Afrocuban Religions in Sara Gomez's One Way or Another and Gloria Rolando's Oggun

By Ebrahim, Haseenah | The Western Journal of Black Studies, Winter 1998 | Go to article overview

Afrocuban Religions in Sara Gomez's One Way or Another and Gloria Rolando's Oggun


Ebrahim, Haseenah, The Western Journal of Black Studies


Abstract

This paper explores the depiction of Afrocuban religions in two films -- Sara Gomez's One Way or Another (1974/1977) and Gloria Rolando's Oggun: Forever Present (1991). A (Western)feminist's analysis of Gomez's One Way or Another characterizes Abakua and Santeria as "voodoo" -- not only collapsing three different Afro-Caribbean religious traditions, but also reflecting Marxist biases that exclude (ironically) a recognition that Gomez's depictions of Abakua and Santeria reflect a gendered perspective. Rolando's Oggun reflects a recent trend in Cuban cinema to celebrate Afrocuban religious practices. Oggun's stunning visuals, compelling song and dance sequences, and fascinating mythology provoke a desire to understand the role and impact of this remarkable religious tradition in Cuban society.

Introduction

For us, film is the most important of the arts.(1)-Lenin

The history of Cuban cinema is of particular interest to anyone concerned with examining cinema from a global perspective, constituting as it does, a trajectory intended -- from the very beginning of the Revolutionary period -- to undertake a "decolonization of the screens."(2) How does this "decolonization of the screen" fare, however, when one considers the intersection of race and religion in Cuban cinema? This paper will explore the depiction of Afrocuban religions in two Cuban films -- Sara Gomez's De cierta manera/One Way or Another (1974/1977) and Gloria Rolando's Oggun: Forever Present (1991). The two filmmakers I discuss in this paper, Sara Gomez and Gloria Rolando, represent what, perhaps, could be considered two "generations" of post-Revolution Afrocuban filmmaking in Cuba, in the sense that as Afrocuban women filmmakers, they negotiate(d) substantially different political and social milieus in regard to the acceptability of acknowledgment of African ancestry in post-Revolution Cuba.(3)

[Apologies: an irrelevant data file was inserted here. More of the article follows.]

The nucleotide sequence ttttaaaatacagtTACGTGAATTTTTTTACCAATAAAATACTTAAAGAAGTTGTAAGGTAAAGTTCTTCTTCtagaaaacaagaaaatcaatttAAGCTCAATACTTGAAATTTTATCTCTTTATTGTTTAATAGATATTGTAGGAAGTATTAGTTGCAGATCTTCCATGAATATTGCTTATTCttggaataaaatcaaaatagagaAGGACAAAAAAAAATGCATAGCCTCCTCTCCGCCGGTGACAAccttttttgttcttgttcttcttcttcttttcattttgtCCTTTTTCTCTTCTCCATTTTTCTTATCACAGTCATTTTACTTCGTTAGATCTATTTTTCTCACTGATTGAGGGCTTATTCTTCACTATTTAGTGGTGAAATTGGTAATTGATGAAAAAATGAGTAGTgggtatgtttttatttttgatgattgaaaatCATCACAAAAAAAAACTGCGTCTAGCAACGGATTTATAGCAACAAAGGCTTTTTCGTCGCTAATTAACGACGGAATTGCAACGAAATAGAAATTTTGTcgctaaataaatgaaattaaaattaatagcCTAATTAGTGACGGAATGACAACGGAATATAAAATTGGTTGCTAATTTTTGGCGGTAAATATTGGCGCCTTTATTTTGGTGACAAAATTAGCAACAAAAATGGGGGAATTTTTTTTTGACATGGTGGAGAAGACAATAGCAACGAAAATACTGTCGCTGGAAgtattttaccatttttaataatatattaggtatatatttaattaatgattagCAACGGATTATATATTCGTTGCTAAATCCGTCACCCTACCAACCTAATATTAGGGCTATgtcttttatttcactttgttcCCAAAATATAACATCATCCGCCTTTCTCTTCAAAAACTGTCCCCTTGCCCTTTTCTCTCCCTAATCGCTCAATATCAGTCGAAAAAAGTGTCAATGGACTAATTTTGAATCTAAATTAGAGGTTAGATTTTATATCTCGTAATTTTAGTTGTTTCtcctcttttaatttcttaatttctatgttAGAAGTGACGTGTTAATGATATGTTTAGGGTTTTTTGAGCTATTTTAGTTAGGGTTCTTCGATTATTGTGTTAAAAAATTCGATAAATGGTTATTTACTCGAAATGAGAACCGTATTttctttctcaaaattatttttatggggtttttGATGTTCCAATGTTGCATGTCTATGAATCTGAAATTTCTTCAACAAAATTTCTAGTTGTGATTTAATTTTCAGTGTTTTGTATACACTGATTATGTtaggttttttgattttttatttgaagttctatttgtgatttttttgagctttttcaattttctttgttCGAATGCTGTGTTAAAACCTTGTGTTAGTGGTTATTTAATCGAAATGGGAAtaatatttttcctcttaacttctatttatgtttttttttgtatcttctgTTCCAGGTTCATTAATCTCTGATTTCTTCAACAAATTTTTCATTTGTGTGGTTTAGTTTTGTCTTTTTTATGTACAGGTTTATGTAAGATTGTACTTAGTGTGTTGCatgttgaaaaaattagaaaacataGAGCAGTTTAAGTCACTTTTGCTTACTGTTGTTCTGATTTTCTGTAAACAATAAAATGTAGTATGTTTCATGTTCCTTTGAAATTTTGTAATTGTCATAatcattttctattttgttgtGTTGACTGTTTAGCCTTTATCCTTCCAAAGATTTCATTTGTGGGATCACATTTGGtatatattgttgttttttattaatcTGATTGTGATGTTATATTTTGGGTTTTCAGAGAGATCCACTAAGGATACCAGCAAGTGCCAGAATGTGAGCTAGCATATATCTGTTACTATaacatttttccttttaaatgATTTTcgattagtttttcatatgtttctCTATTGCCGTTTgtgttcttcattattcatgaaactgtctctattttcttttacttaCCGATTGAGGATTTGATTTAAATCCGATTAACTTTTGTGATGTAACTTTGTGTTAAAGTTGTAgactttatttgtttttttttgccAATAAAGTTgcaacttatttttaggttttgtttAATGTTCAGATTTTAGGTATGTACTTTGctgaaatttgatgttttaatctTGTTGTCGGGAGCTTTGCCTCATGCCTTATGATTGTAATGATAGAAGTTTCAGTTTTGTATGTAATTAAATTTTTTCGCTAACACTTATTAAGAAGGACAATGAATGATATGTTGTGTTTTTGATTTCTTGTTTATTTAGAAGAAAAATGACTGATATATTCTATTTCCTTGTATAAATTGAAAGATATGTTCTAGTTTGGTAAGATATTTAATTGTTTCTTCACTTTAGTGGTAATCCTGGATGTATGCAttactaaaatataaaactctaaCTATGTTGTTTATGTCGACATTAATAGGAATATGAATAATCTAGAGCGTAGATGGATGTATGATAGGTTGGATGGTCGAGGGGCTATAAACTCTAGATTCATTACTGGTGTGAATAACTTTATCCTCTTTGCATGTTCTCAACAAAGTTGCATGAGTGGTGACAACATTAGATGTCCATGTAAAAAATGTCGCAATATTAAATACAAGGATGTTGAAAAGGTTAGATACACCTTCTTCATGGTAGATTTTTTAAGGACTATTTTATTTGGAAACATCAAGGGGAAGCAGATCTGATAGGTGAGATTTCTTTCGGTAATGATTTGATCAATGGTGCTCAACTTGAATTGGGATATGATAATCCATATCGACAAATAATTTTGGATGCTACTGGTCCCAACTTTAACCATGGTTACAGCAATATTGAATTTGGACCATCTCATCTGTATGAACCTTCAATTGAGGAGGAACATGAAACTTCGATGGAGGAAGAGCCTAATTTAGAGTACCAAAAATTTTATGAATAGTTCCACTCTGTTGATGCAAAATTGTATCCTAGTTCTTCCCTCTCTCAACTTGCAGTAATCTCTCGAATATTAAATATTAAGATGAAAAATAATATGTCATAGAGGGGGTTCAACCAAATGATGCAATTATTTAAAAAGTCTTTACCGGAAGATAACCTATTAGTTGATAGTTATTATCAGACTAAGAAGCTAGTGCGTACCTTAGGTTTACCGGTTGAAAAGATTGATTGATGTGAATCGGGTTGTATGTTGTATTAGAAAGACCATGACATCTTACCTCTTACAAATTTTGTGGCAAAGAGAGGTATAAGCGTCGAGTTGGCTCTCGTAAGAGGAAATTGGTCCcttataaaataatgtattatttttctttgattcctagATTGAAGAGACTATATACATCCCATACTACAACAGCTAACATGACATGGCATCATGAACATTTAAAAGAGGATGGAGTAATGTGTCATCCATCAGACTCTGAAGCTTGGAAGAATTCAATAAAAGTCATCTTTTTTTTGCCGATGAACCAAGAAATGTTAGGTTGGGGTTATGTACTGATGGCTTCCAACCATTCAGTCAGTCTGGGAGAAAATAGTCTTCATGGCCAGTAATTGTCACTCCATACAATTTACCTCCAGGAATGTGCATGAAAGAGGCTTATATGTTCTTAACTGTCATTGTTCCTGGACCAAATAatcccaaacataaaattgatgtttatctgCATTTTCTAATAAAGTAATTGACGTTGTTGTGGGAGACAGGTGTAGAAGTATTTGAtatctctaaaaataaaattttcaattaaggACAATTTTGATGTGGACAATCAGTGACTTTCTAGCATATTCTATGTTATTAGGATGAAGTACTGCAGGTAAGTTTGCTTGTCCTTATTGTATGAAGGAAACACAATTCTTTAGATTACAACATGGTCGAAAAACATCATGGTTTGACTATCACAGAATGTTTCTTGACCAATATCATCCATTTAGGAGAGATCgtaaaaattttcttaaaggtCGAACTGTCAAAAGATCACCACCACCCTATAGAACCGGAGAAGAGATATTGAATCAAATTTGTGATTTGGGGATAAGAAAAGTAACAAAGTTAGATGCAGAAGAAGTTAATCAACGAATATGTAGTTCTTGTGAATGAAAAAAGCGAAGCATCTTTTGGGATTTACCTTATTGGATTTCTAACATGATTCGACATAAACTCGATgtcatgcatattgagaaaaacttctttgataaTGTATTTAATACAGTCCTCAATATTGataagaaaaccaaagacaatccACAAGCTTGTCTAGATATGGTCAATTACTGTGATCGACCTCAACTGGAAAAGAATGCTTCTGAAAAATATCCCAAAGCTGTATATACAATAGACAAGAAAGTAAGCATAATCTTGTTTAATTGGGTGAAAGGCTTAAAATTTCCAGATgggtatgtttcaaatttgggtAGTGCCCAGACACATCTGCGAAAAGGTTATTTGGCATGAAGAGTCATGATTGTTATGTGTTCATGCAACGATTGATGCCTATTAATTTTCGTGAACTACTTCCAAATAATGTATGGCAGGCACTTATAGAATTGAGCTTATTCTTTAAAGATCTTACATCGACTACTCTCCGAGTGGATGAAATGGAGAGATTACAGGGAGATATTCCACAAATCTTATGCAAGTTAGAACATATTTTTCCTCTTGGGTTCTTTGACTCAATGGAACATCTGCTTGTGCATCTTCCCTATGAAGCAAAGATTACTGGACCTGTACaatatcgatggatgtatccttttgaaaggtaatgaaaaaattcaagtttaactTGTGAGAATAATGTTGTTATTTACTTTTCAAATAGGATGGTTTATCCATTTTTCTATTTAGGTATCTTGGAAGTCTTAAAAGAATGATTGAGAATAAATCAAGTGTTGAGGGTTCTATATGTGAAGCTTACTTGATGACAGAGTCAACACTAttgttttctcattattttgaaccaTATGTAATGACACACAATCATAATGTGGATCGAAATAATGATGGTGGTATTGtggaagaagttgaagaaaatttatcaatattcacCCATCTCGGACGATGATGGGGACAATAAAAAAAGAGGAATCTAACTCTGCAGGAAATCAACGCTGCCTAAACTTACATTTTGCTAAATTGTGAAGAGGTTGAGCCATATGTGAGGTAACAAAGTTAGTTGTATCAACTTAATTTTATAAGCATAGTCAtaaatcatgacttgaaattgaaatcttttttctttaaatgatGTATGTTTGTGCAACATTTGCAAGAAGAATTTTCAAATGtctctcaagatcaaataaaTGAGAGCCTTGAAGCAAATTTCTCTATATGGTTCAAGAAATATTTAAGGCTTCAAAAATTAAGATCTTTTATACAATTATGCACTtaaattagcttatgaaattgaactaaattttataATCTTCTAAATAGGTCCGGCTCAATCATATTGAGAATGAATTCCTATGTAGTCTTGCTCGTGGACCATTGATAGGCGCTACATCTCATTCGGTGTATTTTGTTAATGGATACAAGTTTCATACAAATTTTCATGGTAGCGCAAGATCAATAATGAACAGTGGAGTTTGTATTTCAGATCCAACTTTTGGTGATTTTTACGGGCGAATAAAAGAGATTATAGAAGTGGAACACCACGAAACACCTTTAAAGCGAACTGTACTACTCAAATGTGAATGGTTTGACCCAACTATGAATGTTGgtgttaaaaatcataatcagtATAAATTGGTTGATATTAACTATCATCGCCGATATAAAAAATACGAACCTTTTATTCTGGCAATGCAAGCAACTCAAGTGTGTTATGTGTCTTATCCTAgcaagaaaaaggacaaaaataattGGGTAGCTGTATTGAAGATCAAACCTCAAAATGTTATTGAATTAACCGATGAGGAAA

The late Sara Gomez joined ICAIC, the Cuban Film Institute, during the early years of its existence -- one of only two black filmmakers, and the only woman director there for a considerable period. Gloria Rolando is a contemporary filmmaker determined to celebrate her African heritage. Rolando has traveled to the United States on several occasions where her documentary film, Oggun (1991), has appeared at several festival screenings.

Cuba is the largest of the Caribbean islands and is located only 90 miles (150 km) south of Miami, Florida. Cuba is an archipelago consisting of two main islands and about 1600 tiny islets in the Caribbean Sea. As a socialist state, Cuba has long been a thorn in the flesh of its powerful neighbor and ideological antagonist, the United States. The US imposed a trade and financial embargo against Cuba in 1962, after the Cuban government expropriated American economic interests in Cuba.

The 1990s have been a particularly challenging period for Cuba, a period generally referred to as "the special period", a term Castro has used to refer to the current economic and political crisis in Cuba resulting from the disintegration of the ideological and trade support of the former Soviet Union, intensification of US trade embargoes and internal political and economic instability. The widespread changes within Cuban society, many of which are a response to external developments in geopolitical alliances, have prompted a reevaluation of the entire Revolutionary paradigm among Cubans. Nevertheless, there appears to be a consensus that the country cannot regress to its pre-1959 past.

It was in March 1959, less than three months after it came to power, that the new Revolutionary government established the Instituto Cubano de Arte e Industria Cinematograficos (ICAIC), often referred to (in English) as the Cuban Film Institute. The Revolutionary government's conviction that film could play a critical role in social transformation may have been influenced by the friendship between Alfredo Guevara, ICAIC's first director, and Fidel Castro. …

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